DH also needs to find out his blood type. I’m B positive, in case you were wondering (I discovered this only recently). Apparently this makes me artistic, sensitive and prone to colds, according to one crackpot website I browsed. Sadly it didn’t mention that it may also makes me prone to pregnancy.

Plan B(aby)

I’m feeling better this week. Dare I say (cautiously) optimistic, (quietly) hopeful and even (a bit) excited? It’s time for plan B.

Farewell own egg IVF, you cruel mistress. Hello donor egg IVF, you beguiling temptress.

After 5 miserable rounds of IVF we have decided to try something different. Well, ‘decided to try’ is a bit coy; we HAVE to try something different. We have two options at this stage – donor eggs or adoption. I want to be pregnant. I want the morning sickness, swollen ankles and stretch marks. I want to give birth. I want to be one of those people who post annoying bump photos on Facebook (no I don’t). I want a baby which is genetically half ours, and will hopefully get my husband’s smile, eyes, killer bod and BBQ skills. Maybe I’m a bit selfish but I would love to experience motherhood and birth in the ‘traditional’ manner. We are both keen on the idea of adoption and that will certainly be plan C, but I think donor eggs are the way forward for now. If it doesn’t work out then at least we’ll know that we did everything possible to make pregnancy a reality. I know adoption could work for us, but I’m just not ready for that yet.

So – we’re off to Madrid! There are lots of highly regarded clinics in Spain and no waiting lists for donors. It’s cheaper than the UK. Our hospital consultant in London has given us his blessing and recommended a couple of clinics. I’ll be able to have scans with him in London and just fly to Madrid twice – once for the initial consultation in September, and then later on for the egg transfer. I won’t need to do any injections or rely on my creaky old ovaries. I just need to make sure that my womb is ready to receive 1-2 nice embryos courtesy of our young, fertile donor and husband’s sperm.

That’s the weird part I suppose. No getting around it – after our first meeting the clinic will match us with a donor who is blue eyed, blond’ish, slim and about my height. They’ll check that she is healthy and of sound mind. We’ll never find out who she is or see a photograph. We just need to rely on the clinic to do their part (and this is where the wonderful world of internet reviews come in….Madrid is a good place for blue eyed donors as there are plenty of international students from Poland, Ukraine, Lithuania and other blonde countries).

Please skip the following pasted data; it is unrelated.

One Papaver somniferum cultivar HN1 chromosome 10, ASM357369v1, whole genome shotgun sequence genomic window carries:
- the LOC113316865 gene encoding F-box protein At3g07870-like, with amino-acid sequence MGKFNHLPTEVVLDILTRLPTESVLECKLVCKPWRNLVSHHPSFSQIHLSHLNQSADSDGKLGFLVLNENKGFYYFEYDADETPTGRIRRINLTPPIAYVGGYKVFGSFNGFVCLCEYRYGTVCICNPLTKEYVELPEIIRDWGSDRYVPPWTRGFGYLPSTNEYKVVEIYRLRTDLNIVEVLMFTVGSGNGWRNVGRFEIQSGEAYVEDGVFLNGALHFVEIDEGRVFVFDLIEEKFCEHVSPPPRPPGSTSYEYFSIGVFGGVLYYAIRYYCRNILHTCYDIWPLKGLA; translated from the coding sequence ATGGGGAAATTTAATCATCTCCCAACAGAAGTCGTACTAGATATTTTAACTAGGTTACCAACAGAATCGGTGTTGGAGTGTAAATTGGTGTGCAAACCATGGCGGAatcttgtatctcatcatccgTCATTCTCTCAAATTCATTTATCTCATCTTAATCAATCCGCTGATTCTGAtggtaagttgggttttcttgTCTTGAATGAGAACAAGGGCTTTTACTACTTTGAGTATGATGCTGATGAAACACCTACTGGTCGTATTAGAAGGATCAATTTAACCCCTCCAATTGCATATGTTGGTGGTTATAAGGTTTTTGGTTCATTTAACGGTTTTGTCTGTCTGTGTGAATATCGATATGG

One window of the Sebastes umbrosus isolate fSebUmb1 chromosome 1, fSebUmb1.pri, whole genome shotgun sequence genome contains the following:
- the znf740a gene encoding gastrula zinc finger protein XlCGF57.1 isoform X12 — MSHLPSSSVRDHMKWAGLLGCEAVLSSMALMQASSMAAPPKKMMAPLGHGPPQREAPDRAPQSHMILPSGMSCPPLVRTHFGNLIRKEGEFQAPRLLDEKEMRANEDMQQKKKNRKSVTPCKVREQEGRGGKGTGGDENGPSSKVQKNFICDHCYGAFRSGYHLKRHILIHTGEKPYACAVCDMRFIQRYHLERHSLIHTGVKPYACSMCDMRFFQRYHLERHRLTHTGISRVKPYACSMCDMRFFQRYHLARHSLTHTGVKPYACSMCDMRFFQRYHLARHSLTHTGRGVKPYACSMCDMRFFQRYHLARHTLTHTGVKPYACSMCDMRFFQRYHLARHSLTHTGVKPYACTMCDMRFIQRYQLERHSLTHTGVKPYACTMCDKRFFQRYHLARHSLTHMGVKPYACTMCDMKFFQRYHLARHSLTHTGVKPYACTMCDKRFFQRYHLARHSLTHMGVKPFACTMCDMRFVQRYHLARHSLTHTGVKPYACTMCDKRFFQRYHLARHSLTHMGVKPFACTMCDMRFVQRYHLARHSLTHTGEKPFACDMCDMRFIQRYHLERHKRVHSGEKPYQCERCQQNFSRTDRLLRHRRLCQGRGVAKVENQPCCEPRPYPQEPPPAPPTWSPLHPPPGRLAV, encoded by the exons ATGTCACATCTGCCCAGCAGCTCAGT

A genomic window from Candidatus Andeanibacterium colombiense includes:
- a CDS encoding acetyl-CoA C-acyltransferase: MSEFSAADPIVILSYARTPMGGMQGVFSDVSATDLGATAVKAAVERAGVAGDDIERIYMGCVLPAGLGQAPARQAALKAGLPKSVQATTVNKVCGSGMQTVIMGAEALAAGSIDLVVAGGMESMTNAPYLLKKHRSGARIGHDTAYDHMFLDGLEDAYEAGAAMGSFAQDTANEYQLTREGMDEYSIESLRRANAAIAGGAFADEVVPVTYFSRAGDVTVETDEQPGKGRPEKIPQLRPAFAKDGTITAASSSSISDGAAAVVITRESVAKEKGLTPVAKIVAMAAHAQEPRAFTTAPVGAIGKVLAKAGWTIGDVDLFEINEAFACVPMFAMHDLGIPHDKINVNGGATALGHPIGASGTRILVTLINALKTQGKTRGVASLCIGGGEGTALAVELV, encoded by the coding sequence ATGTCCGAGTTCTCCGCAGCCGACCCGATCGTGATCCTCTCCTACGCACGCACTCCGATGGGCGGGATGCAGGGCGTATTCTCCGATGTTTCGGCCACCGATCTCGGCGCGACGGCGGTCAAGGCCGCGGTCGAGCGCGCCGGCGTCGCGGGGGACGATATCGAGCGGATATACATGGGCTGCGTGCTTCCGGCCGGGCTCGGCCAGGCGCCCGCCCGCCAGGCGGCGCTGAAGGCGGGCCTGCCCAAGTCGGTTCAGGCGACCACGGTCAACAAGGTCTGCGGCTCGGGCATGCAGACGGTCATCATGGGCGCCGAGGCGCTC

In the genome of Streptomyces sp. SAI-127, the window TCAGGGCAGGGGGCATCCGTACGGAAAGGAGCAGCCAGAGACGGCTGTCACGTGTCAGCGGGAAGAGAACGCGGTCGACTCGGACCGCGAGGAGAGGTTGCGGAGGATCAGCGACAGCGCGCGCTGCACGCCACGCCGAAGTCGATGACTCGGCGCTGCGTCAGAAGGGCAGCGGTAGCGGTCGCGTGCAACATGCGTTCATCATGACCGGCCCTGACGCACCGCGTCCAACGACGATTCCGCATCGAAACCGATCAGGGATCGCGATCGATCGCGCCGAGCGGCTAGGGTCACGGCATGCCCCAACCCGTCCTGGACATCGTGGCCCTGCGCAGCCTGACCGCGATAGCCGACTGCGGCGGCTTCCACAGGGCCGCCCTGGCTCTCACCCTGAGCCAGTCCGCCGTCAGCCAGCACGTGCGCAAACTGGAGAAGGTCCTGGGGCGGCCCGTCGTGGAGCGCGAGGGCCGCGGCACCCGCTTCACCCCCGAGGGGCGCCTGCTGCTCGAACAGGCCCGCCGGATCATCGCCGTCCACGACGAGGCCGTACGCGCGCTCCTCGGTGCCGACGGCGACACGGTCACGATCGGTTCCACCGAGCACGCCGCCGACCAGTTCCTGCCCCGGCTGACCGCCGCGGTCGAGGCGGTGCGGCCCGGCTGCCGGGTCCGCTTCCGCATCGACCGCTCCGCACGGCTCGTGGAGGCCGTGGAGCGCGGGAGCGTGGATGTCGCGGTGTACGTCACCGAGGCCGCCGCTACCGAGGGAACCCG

Anyway, I’m less concerned about physiological factors. I firmly believe that if we’re lucky enough to get pregnant the baby will be ‘mine’, hair colour or otherwise. The study of epigenetics has shown that much more goes into ‘building a baby’ than DNA. Our (imaginary, at this stage) baby will be loved and cared for, and we’ll tell her/him about the helpful donor when he/she is old enough to understand. I think that’s all that really matters. Who knows if we’ll make it that far? We just want to give it our best try.

Our first appointment will be on 21st September. In the meantime I remain (cautiously) optimistic, (quietly) hopeful and even (a bit) excited.

A Forest

Well, it has been a funny old week. I have had a Cure earworm for the last 5 days (earworm…where a song sticks in your head and won’t get out). It’s ‘A Forest’, which seems pretty apt at the moment. Not because I’m camping, or because I’m an 80s goth, but because of my current frame of mind: